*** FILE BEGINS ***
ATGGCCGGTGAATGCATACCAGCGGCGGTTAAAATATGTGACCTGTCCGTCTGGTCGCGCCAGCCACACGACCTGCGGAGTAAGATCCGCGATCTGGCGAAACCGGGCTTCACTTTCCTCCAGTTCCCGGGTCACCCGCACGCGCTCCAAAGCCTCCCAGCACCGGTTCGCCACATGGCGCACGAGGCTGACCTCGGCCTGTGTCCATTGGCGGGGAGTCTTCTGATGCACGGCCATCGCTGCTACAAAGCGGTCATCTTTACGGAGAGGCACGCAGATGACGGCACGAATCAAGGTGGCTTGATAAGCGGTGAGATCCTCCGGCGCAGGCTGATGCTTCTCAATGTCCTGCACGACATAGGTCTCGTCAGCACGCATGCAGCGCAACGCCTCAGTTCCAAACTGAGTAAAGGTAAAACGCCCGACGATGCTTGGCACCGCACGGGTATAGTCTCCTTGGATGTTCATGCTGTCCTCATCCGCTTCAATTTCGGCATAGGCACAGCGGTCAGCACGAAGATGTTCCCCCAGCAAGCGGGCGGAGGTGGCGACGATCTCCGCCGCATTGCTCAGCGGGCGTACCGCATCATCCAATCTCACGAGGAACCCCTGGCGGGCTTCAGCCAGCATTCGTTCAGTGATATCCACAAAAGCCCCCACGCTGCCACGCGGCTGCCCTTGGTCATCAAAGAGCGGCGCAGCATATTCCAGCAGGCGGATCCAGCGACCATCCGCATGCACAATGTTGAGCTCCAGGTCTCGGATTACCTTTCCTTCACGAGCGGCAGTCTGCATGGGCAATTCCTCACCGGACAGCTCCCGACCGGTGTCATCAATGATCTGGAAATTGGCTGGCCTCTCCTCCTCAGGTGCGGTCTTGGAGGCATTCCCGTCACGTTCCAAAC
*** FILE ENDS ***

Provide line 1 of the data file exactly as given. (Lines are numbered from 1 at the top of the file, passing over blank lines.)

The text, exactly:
ATGGCCGGTGAATGCATACCAGCGGCGGTTAAAATATGTGACCTGTCCGTCTGGTCGCGCCAGCCACACGACCTGCGGAGTAAGATCCGCGATCTGGCGAAACCGGGCTTCACTTTCCTCCAGTTCCCGGGTCACCCGCACGCGCTCCAAAGCCTCCCAGCACCGGTTCGCCACATGGCGCACGAGGCTGACCTCGGCCTGTGTCCATTGGCGGGGAGTCTTCTGATGCACGGCCATCGCTGCTACAAAGCGGTCATCTTTACGGAGAGGCACGCAGATGACGGCACGAATCAAGGTGGCTTGATAAGCGGTGAGATCCTCCGGCGCAGGCTGATGCTTCTCAATGTCCTGCACGACATAGGTCTCGTCAGCACGCATGCAGCGCAACGCCTCAGTTCCAAACTGAGTAAAGGTAAAACGCCCGACGATGCTTGGCACCGCACGGGTATAGTCTCCTTGGATGTTCATGCTGTCCTCATCCGCTTCAATTTCGGCATAGGCACAGCGGTCAGCACGAAGATGTTCCCCCAGCAAGCGGGCGGAGGTGGCGACGATCTCCGCCGCATTGCTCAGCGGGCGTACCGCATCATCCAATCTCACGAGGAACCCCTGGCGGGCTTCAGCCAGCATTCGTTCAGTGATATCCACAAAAGCCCCCACGCTGCCACGCGGCTGCCCTTGGTCATCAAAGAGCGGCGCAGCATATTCCAGCAGGCGGATCCAGCGACCATCCGCATGCACAATGTTGAGCTCCAGGTCTCGGATTACCTTTCCTTCACGAGCGGCAGTCTGCATGGGCAATTCCTCACCGGACAGCTCCCGACCGGTGTCATCAATGATCTGGAAATTGGCTGGCCTCTCCTCCTCAGGTGCGGTCTTGGAGGCATTCCCGTCACGTTCCAAAC